Alaska Reference Database

The Alaska Reference Database originated as the standalone Alaska Fire Effects Reference Database, a ProCite reference database maintained by former BLM-Alaska Fire Service Fire Ecologist Randi Jandt. It was expanded under a Joint Fire Science Program grant for the FIREHouse project (The Northwest and Alaska Fire Research Clearinghouse). It is now maintained by the Alaska Fire Science Consortium and FRAMES, and is hosted through the FRAMES Resource Catalog. The database provides a listing of fire research publications relevant to Alaska and a venue for sharing unpublished agency reports and works in progress that are not normally found in the published literature.

 

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Displaying 1 - 10 of 32

The report synthesizes the literature and current state of knowledge pertaining to reintroducing fire in stands where it has been excluded for long periods and the impact of these introductory fires on overstory tree injury and mortality. Only forested...

Person: Hood
Year: 2010
Resource Group: Document
Source: TTRS

From the text ... 'Only if the seed experiences an appropriate cue that informs it of a favourable current environment while (relatively) non-dormant will germination occur. Light confirms there has been some disturbance that has brought a buried...

Person: Thompson, Ooi
Year: 2010
Resource Group: Document
Source: TTRS

From the text ... 'One way to protect the WUI is to restore surrounding landscapes to a healthy, resilient condition. Healthy, resilient forest ecosystems are less likely to see uncharacteristically severe wildfires that turn into human and...

Person: Tidwell, Brown
Year: 2010
Resource Group: Document
Source: TTRS

Slash and burn agriculture is a traditional and predominant land use practice in Madagascar and its relevance in the context of forest preservation is significant. At the end of a cycle of culture, the fields become mostly weed covered and the soil...

Person: Raharimalala, Buttler, Ramohavelo, Razanaka, Sorg, Gobat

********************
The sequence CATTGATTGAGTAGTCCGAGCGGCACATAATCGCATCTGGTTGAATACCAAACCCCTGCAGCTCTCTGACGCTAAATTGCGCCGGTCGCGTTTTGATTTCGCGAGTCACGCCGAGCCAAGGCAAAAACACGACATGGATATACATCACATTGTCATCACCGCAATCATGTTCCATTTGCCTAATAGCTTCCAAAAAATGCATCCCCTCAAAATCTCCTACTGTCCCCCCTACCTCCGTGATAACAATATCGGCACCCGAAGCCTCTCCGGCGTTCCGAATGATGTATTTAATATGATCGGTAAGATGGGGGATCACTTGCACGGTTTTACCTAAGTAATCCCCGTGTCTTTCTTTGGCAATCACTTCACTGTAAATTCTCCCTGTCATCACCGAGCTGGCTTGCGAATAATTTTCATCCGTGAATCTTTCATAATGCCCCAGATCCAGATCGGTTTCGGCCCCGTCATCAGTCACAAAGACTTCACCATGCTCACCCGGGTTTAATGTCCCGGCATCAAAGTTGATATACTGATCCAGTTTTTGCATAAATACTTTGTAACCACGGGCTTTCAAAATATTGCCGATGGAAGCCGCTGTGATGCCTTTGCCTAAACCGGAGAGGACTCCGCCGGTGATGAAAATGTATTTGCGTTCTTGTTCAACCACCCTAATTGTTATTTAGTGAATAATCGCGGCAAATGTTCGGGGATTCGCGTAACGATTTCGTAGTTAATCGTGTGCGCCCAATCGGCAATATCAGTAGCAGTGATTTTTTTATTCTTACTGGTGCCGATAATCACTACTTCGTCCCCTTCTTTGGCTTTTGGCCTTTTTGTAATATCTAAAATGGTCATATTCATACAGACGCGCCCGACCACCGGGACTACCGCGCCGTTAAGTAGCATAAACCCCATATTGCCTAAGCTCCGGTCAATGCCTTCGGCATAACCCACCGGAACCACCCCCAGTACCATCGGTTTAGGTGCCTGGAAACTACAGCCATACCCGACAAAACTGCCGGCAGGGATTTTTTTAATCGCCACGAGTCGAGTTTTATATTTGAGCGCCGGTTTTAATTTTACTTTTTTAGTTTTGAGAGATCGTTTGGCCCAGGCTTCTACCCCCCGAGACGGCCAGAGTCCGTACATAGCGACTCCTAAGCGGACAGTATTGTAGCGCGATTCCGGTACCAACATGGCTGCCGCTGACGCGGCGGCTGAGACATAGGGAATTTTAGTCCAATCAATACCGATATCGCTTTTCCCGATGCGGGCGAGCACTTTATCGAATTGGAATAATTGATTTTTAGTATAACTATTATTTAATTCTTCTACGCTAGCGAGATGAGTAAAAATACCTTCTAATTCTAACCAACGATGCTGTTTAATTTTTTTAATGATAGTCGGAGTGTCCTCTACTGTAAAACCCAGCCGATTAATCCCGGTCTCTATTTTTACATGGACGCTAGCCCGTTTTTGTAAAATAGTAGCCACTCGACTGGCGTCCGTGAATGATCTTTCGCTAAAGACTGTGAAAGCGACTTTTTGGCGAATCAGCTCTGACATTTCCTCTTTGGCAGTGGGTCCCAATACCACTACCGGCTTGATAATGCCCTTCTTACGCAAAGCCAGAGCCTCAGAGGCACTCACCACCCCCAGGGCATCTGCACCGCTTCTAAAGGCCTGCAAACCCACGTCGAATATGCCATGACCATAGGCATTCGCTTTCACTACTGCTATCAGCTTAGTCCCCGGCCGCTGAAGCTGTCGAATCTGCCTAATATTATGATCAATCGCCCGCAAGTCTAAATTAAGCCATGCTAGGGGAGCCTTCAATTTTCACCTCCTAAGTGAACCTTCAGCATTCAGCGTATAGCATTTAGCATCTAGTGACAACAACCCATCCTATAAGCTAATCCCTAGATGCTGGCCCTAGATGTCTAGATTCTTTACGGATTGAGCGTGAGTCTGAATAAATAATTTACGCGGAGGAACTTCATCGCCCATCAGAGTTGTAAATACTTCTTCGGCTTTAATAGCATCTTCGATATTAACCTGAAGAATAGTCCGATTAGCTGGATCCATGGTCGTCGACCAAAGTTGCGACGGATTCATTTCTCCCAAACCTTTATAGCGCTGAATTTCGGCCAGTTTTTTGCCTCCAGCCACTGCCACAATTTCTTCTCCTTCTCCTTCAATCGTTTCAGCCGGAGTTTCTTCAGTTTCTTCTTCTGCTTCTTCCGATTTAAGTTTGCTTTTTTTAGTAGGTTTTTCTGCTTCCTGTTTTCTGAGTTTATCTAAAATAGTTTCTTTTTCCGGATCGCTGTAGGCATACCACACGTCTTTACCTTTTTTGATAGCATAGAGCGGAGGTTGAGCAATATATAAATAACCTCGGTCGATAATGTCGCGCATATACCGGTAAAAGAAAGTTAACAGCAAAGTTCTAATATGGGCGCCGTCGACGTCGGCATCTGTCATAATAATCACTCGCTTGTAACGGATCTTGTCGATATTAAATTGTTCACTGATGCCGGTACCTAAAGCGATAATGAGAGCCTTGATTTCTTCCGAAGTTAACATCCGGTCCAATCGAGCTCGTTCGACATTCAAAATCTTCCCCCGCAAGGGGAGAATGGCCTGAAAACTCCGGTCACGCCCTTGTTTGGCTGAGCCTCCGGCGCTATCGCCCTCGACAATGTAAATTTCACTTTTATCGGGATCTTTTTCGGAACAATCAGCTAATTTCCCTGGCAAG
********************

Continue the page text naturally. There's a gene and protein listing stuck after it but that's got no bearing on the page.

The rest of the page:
Year: 2010
Resource Group: Document
Source: TTRS

Increased forest density resulting from decades of fire exclusion is often perceived as the leading cause of historically aberrant, severe, contemporary wildfires and insect outbreaks documented in some fire-prone forests of the western United States....

Person: Naficy, Sala, Keeling, Graham, DeLuca
Year: 2010
Resource Group: Document
Source: TTRS

Large-scale natural disturbances are commonplace around the world. They can have profound effects on human infrastructure and populations, as well as substantially influencing key ecological processes, shaping landscapes, and affecting many species....

Person: Lindenmayer, Likens, Franklin
Year: 2010
Resource Group: Document
Source: TTRS

Prescribed burning is a commonly advocated and historical practice for control of woody species encroachment into grasslands on all continents. However, desert grasslands of the southwestern United States often lack needed herbaceous fuel loads for...

Person: Havstad, James
Year: 2010
Resource Group: Document
Source: TTRS

From the text (p. 34) ... 'Given the fact that climate change will cause many wildfires to burn larger and longer, the real issue in the near future will not be cost reduction or even cost containment, but rather, cost management. Expenditures may...

Person: Ingalsbee
Year: 2010
Resource Group: Document
Source: TTRS

Descriptions of spatial patterns are important components of forest ecosystems, providing insights into functions and processes, yet basic spatial relationships between forest structures and fuels remain largely unexplored. We used standardized...

Person: Fry, Stephens
Year: 2010
Resource Group: Document
Source: TTRS

Wildland fire management in the United States is caught in a rigidity trap, an inability to apply novelty and innovation in the midst of crisis. Despite wide recognition that public agencies should engage in ecological fire restoration, fire...

Person: Butler, Goldstein
Year: 2010
Resource Group: Document
Source: TTRS